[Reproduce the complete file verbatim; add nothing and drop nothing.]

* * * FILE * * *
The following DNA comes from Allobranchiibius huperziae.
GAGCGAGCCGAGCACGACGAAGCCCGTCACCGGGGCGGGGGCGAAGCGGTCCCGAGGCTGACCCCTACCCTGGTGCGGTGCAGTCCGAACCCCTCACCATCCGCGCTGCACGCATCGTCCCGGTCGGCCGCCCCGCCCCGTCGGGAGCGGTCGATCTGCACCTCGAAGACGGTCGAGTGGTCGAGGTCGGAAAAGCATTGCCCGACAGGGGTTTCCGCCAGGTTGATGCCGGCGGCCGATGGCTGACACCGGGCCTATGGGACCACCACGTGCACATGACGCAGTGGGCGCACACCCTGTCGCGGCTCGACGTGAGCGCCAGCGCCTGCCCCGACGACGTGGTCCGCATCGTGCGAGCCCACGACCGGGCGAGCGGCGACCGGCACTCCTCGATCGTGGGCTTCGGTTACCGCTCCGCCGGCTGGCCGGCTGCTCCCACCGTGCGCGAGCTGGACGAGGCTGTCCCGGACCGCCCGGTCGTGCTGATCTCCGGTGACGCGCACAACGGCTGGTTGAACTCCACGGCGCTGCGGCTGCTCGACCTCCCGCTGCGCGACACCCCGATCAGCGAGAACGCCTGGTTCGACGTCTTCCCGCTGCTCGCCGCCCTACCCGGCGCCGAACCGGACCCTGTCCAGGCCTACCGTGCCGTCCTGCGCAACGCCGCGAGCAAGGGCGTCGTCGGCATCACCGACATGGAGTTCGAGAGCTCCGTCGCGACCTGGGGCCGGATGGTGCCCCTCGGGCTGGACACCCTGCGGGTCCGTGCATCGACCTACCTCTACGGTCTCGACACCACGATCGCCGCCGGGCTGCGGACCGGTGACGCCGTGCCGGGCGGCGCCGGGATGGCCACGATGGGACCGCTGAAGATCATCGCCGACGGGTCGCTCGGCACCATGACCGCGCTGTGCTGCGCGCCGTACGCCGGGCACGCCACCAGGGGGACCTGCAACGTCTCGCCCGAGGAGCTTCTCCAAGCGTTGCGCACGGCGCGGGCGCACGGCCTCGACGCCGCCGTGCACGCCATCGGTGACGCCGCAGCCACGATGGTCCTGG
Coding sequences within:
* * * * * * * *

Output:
The following DNA comes from Allobranchiibius huperziae.
GAGCGAGCCGAGCACGACGAAGCCCGTCACCGGGGCGGGGGCGAAGCGGTCCCGAGGCTGACCCCTACCCTGGTGCGGTGCAGTCCGAACCCCTCACCATCCGCGCTGCACGCATCGTCCCGGTCGGCCGCCCCGCCCCGTCGGGAGCGGTCGATCTGCACCTCGAAGACGGTCGAGTGGTCGAGGTCGGAAAAGCATTGCCCGACAGGGGTTTCCGCCAGGTTGATGCCGGCGGCCGATGGCTGACACCGGGCCTATGGGACCACCACGTGCACATGACGCAGTGGGCGCACACCCTGTCGCGGCTCGACGTGAGCGCCAGCGCCTGCCCCGACGACGTGGTCCGCATCGTGCGAGCCCACGACCGGGCGAGCGGCGACCGGCACTCCTCGATCGTGGGCTTCGGTTACCGCTCCGCCGGCTGGCCGGCTGCTCCCACCGTGCGCGAGCTGGACGAGGCTGTCCCGGACCGCCCGGTCGTGCTGATCTCCGGTGACGCGCACAACGGCTGGTTGAACTCCACGGCGCTGCGGCTGCTCGACCTCCCGCTGCGCGACACCCCGATCAGCGAGAACGCCTGGTTCGACGTCTTCCCGCTGCTCGCCGCCCTACCCGGCGCCGAACCGGACCCTGTCCAGGCCTACCGTGCCGTCCTGCGCAACGCCGCGAGCAAGGGCGTCGTCGGCATCACCGACATGGAGTTCGAGAGCTCCGTCGCGACCTGGGGCCGGATGGTGCCCCTCGGGCTGGACACCCTGCGGGTCCGTGCATCGACCTACCTCTACGGTCTCGACACCACGATCGCCGCCGGGCTGCGGACCGGTGACGCCGTGCCGGGCGGCGCCGGGATGGCCACGATGGGACCGCTGAAGATCATCGCCGACGGGTCGCTCGGCACCATGACCGCGCTGTGCTGCGCGCCGTACGCCGGGCACGCCACCAGGGGGACCTGCAACGTCTCGCCCGAGGAGCTTCTCCAAGCGTTGCGCACGGCGCGGGCGCACGGCCTCGACGCCGCCGTGCACGCCATCGGTGACGCCGCAGCCACGATGGTCCTGG
Coding sequences within: